North and south reset their political clocks

It may be mid June before Peter Robinson is safely ensconced in the Office of the First Minister. Brian Cowen will have his feet firmly under the table by then. But despite some speculation to the contrary, and personalities that seem remarkably divergent in character – as the Independent puts it – “Robinson (59) – koi fish collector and golfer; and Cowen (48) – pub singer and Offaly GAA supporter” – the most important convergences between the two men are more ‘socio’ rather than ‘big p’ political. Robinson has honed a party machine whose small(er) government values were written all over the Programme for Government. If Sinn Fein’s Mitchell McLaughlin once hankered for the centrally planned economy of Cuba, he seems happy enough to acquiesce in the need for government efficiencies that Robinson hopes to enforce through the Performance and Efficiency Delivery Unit (PEDU).

As Vincent Browne noted in the Sunday Business Post, Brian Cowen laid out his priorities as a future Taoiseach last November in a speech at the Royal Irish Academy. His comments on the need for continued public sector reform chimes directly with Robinson’s priorities in Northern Ireland:

Public sector productivity will also need to be a priority for Ireland over the next decade. This will impact on the cost and quality of providing services and will also impacts on the internationally traded sector. A rapid growth in productivity in the public sector will enable Ireland to secure better services and to ensure that costs are not imposed directly or indirectly on the traded sector.

Cowen also seems to be prepared to ante up for Northern Ireland, in ways that are not always going to make him popular in the Republic. Last year’s near hysterical attack on Aer Lingus for shifting the ir hub to Belfast demonstrates the extent which all Irish politics are essentially local. Yesterday’s news, or instance, could be good for Northern Ireland, but in Dublin it has had a chillier reception. Cowen, with family roots in South Armagh, seems committed to closer ties with Northern Ireland.

As for Robinson, he probably faces the steeper challenge of the two men. He has a strong and largely deserved reputation for being a hugely well organised and competent administrator. He and his team worked right thorugh the summer recess to pull off a budget which despite the fact it faced much potential opposition from within the Executive, weathered the storm to come home virtually unopposed. But he faces a massive job in transforming the public face of unionism in Northern Ireland, turning it’s gaze outwards with some confidence. As Maurice Hayes puts it:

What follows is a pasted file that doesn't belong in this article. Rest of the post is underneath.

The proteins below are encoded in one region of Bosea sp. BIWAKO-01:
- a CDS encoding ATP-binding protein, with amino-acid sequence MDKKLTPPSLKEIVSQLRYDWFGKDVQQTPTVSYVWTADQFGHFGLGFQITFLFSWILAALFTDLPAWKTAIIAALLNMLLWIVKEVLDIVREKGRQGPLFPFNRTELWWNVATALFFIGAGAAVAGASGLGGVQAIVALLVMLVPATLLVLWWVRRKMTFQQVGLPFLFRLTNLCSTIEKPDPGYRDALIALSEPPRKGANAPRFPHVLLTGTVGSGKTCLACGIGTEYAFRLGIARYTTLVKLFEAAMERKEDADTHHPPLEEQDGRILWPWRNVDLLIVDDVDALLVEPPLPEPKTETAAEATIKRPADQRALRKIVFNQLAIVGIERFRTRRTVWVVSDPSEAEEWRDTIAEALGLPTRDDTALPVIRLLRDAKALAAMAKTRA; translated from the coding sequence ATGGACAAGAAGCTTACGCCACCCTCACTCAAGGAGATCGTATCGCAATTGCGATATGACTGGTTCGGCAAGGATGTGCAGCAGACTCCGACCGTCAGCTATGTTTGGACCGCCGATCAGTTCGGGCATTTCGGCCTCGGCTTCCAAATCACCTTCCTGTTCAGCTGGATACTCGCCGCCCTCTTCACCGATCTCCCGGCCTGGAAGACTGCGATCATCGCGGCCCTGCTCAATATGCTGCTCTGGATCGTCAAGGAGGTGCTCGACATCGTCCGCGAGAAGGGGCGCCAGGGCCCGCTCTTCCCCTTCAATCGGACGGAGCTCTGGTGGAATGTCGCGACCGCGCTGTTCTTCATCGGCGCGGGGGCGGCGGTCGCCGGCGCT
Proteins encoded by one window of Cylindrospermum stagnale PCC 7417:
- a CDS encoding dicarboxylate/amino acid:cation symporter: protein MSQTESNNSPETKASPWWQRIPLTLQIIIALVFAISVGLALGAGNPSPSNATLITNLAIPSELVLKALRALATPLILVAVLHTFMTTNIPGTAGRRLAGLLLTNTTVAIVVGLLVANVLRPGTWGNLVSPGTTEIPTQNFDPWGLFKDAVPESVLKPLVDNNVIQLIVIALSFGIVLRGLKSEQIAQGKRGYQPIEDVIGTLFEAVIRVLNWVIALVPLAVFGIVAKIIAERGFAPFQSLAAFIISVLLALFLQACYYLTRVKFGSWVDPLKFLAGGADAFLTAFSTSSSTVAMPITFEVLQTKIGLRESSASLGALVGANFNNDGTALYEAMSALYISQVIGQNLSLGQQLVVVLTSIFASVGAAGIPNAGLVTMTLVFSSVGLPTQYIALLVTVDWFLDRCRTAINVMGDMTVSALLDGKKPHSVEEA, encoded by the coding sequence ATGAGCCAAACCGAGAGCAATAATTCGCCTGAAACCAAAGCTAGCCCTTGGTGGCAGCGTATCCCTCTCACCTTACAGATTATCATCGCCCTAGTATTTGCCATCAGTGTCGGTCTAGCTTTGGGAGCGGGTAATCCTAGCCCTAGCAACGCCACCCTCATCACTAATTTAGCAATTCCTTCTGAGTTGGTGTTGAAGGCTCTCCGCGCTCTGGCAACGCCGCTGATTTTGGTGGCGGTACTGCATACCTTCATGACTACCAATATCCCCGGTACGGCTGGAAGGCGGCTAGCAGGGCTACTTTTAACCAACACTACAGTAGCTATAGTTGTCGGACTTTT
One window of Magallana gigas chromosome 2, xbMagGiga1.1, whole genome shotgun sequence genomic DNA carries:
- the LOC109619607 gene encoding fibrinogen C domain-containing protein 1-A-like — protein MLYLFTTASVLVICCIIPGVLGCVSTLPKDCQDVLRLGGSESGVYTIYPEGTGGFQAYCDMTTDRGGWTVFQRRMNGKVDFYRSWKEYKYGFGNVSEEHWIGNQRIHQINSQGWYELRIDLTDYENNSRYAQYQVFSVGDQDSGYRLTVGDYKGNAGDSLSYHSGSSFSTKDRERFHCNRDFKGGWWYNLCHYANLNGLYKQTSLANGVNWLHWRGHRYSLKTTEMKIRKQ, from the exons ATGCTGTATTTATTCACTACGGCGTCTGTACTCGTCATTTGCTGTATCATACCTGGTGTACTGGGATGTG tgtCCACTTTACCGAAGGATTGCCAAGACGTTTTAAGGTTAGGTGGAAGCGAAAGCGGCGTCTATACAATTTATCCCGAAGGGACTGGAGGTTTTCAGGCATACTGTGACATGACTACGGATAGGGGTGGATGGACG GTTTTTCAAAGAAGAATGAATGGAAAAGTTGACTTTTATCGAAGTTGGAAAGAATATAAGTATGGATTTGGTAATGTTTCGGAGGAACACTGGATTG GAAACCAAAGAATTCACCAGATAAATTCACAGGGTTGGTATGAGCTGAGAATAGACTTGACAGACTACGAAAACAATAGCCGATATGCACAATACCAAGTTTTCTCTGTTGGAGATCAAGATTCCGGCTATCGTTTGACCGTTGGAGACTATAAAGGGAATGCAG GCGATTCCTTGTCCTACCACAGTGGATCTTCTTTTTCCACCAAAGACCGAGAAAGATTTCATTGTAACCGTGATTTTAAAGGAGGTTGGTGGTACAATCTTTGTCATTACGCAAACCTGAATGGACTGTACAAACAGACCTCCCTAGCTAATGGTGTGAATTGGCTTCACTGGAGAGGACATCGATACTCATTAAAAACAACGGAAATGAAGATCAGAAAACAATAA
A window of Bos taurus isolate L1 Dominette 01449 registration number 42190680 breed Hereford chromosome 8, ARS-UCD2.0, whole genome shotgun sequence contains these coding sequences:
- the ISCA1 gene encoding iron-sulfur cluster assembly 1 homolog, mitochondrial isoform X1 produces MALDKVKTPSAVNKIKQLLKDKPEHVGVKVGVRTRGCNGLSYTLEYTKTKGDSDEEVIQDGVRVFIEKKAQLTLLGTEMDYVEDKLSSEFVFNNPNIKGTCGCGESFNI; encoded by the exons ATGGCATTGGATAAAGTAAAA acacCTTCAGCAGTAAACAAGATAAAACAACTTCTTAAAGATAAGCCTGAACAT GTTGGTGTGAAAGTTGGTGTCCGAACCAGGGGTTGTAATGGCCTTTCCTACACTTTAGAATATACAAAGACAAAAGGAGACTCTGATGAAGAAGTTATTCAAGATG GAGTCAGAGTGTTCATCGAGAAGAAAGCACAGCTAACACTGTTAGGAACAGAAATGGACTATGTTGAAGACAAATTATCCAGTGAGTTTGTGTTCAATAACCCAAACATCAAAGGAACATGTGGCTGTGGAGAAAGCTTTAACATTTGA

There are difficult issues to be faced, there is an absolute need to make the thing work, to produce results in social and economic programmes, in relation to policing, to the Irish language and to the Human Rights Act and to bring the community together.

Peter Robinson has the ability, the intellect and the drive to encompass the first. The challenge now for him is to find the empathy for nationalism required for the second and the subtlety and flexibility needed for the third.

Robinson and Cowen are an unlikely couple. Neither will want to make their relationship overt or personal. But there is considerable potential for both of them to do the other a lot of good.

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  • pfhl

    A pub singer from with roots in south armagh. I wonder does he ever sing the fighting men from crossmaglen.

  • hongo is bongo

    Interesting personal traits for the Indy to hone in on, dare I say it creates the impression of one man living up to a rancorous and pleasing ethnic stereotype and the other being overly comfortable in a garden centre ?

    The relationship will be, I think, that of two snakes – when there is an agreed common endeavour, they will be virtual synchronised, when there is not…….

  • Rory

    “… the most important convergences between the two men are more ‘socio’ rather than ‘big p’ political.”

    I shouldn’t worry, Mick, the same could have been said of Stalin and FDR but they purportedly got on like a house on fire at Yalta.

  • percy

    They are both capricorns, however in chinese astrology
    Robinson is born in the year of The Rat, and Cowen : The Boar

  • NP

    “Robinson (59) – koi fish collector and golfer”

    Always knew there was something fishy about the man !

  • Steve

    NP the golfing I can understand but its the over priced goldfish that has me wondering too

  • Mick Fealty

    The only thing that worries me Rory is that the one intelligent comment on this thread comes from someone called Hongo is Bongo.

  • Rory

    I shouldn’t apply too much trust in intelligence either, Mick, its limitations tend to be tested to rigour as the field of operation expands.

    At least that was (or would have been) Custer’s reply to the critics of his command at Little Big Horn.

  • RepublicanStones

    ‘which all Irish politics are essentially local.’

    or as some up north might say…..

    ‘which all Irish politics are essentially yokel.’

    Big Lips and Property Pete…..sounds like a comic strip. I think Pete can relax as regards an invite to GAA headquaters though, can’t see Awfully gettin too far this year.